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What is Oil Pulling (And Should you Try it)?

By Edited Dec 23, 2015 3 1

Spoonful of Oil

Every month or so another health craze hits the internet and spreads like wildfire. Some of them are beneficial, and some of them are just downright harmful. The latest trend to make its way through our news feeds is the alternative medical practice of oil pulling. But what exactly is it, what does it do for you, and should you try it?

What is it?

Oil pulling is an ancient cure-all remedy that involves swishing a spoonful of oil in the mouth to get various medical benefits. Oil pulling stems from the traditional practice native to India called Ayurvedic medicine, which is known for its alternative approach to health and wellness. Oil pulling, as described by ancient Ayurvedic literature, is a way to improve oral health, eliminate harmful bacteria, boost the immune system, and detoxify the body. Testimonials from those that have tried the technique claim benefits such as the cure for a cold, better skin condition, and help with sore throats, headaches, and issues with internal organs.

How to do it

Oil Pulling
Upon waking in the morning, and before brushing, eating, or drinking anything, take a spoonful of oil and swish it in your mouth for 20 minutes. The timing is important, and swishing should be done for no less than 15 minutes during each session. It is best to use a cold pressed oil like olive oil, sesame oil, or the newly popular coconut oil. Once swishing is complete, spit the solution into a bag or trash can. Do not spit any of it down the sink unless you want to end up with clogged pipes. Finally, rinse the mouth out well with warm water and brush your teeth as you normally would.

Does it Work?

Whether or not oil pulling works is difficult to answer, but it's hard to find any downsides to giving it a try. Few official studies have been done on the subject, but it is certainly not without its research[1]. In her book, Oil Pulling Therapy: Detoxifying and healing the body through oral cleansing, Dr. Bruce Fife explains how the technique can produce positive results. Dr. Fife has taken the time to study the effects of using oils as medicine for many years now and has published several books on the subject. Additionally, there are plenty of testimonials online of those that have tried the technique and seen wonderful benefits such as whiter and stronger teeth, improved gums, and better breath. Other testimonials include greater benefits beyond the mouth: better skin, cures for liver issues, and help with arthritis. Although it's medical merits may not be completely proven, there seems to be no harm in the method. As with most medical practices, the effects of oil pulling may simply be a personal one. It is possible that results can range from the astounding, to no results at all. In the end, with the ever increasing popularity of oil and its many uses, it would seem that this could be yet another helpful use for the product, and might be worth giving it a try.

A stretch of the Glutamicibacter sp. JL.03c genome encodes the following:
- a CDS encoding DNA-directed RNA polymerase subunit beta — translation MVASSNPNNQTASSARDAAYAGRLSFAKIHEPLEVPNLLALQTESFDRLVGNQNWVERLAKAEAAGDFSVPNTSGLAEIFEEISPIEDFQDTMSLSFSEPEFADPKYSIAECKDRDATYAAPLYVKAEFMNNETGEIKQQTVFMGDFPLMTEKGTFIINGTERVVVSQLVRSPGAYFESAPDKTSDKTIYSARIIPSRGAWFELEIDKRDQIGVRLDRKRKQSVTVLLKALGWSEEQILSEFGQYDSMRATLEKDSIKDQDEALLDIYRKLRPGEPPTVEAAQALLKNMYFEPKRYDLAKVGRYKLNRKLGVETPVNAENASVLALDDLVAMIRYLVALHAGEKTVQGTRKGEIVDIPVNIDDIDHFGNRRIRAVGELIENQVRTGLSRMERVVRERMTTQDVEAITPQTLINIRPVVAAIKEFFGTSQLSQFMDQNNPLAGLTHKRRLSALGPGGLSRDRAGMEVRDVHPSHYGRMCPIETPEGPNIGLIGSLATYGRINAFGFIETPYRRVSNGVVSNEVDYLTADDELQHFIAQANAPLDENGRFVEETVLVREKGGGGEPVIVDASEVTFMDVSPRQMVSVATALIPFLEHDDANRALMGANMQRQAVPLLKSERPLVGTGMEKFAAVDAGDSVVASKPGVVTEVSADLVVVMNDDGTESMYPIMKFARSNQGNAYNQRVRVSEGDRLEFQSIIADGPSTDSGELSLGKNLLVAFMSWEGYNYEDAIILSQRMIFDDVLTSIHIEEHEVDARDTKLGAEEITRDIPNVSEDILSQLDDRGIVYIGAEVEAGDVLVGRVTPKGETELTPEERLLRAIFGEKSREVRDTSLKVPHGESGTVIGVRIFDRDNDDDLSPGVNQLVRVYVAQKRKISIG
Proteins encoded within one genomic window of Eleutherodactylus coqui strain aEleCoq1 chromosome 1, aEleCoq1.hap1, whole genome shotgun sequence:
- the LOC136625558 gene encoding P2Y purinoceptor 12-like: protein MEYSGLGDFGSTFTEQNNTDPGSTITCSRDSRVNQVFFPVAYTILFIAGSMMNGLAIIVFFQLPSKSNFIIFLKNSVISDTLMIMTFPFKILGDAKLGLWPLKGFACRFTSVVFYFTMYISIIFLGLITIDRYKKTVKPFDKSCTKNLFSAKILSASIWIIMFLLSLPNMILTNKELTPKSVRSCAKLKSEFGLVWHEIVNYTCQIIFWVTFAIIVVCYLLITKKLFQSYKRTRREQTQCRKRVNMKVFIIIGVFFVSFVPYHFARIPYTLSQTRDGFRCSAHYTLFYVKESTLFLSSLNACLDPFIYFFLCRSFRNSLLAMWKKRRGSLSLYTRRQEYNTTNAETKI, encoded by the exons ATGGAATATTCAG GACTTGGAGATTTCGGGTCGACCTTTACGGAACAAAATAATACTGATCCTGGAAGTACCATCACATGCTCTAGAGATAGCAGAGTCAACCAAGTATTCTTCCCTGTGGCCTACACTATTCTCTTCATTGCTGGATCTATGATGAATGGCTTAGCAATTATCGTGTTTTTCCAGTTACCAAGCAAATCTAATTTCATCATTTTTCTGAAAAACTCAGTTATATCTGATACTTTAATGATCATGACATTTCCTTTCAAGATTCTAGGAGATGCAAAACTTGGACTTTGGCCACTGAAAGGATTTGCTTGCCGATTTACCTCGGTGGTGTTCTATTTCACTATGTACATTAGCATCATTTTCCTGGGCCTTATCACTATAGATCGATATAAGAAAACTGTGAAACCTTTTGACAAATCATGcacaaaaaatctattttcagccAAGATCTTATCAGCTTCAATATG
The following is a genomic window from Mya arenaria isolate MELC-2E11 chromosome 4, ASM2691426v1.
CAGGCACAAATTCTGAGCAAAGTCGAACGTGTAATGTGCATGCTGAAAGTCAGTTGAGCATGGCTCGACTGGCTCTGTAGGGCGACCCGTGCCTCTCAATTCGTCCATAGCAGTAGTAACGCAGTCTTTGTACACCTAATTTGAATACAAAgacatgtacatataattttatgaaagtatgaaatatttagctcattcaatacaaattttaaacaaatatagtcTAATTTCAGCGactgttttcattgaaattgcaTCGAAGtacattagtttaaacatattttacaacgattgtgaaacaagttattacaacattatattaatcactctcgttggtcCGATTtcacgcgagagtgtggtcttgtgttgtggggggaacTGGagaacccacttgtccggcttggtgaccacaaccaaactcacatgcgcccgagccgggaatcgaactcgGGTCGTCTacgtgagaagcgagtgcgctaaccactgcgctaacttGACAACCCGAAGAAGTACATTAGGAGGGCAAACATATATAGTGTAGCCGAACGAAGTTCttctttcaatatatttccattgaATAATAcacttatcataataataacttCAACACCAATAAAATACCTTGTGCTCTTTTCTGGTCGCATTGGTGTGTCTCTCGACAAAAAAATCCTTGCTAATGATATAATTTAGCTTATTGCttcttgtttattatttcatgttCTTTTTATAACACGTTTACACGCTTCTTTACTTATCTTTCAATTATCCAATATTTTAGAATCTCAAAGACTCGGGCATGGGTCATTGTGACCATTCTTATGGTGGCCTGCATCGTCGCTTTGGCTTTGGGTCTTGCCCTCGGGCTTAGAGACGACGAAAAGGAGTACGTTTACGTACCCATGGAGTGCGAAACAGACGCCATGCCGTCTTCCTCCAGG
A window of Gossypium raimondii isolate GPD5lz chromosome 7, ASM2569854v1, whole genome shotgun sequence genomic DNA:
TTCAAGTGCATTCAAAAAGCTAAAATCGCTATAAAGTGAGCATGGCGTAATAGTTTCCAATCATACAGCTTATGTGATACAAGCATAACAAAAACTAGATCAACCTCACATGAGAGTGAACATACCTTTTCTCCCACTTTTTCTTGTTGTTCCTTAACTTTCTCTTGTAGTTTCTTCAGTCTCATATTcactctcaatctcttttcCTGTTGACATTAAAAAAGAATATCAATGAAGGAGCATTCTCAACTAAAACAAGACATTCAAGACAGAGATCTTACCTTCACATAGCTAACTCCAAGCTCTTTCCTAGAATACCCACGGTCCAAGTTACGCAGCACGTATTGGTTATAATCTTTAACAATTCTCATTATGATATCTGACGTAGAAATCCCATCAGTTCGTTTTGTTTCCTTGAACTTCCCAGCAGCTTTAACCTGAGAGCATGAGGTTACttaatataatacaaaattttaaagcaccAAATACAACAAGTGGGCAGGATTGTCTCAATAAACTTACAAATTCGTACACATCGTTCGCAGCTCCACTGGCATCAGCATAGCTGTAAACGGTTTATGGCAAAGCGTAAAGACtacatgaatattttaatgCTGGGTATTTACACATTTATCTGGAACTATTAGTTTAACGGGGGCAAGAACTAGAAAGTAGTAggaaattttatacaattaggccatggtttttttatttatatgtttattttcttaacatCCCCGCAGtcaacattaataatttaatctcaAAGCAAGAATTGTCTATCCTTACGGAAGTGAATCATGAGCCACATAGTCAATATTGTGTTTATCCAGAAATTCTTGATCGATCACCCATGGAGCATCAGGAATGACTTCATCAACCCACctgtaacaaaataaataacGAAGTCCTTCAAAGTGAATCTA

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Comments

Mar 12, 2014 10:47am
dogman007
Interesting article. Curious if it actually works?
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Bibliography

  1. Sharath Asokan, Pamela Emmadi, Raghuraman Chamundeswari "Effect of oil pulling on plaque induced gingivitis: A randomized, controlled, triple-blind study." Effect of oil pulling on plaque induced gingivitis: A randomized, controlled, triple-blind study. 1/10/2008. 9/03/2014 <Web >

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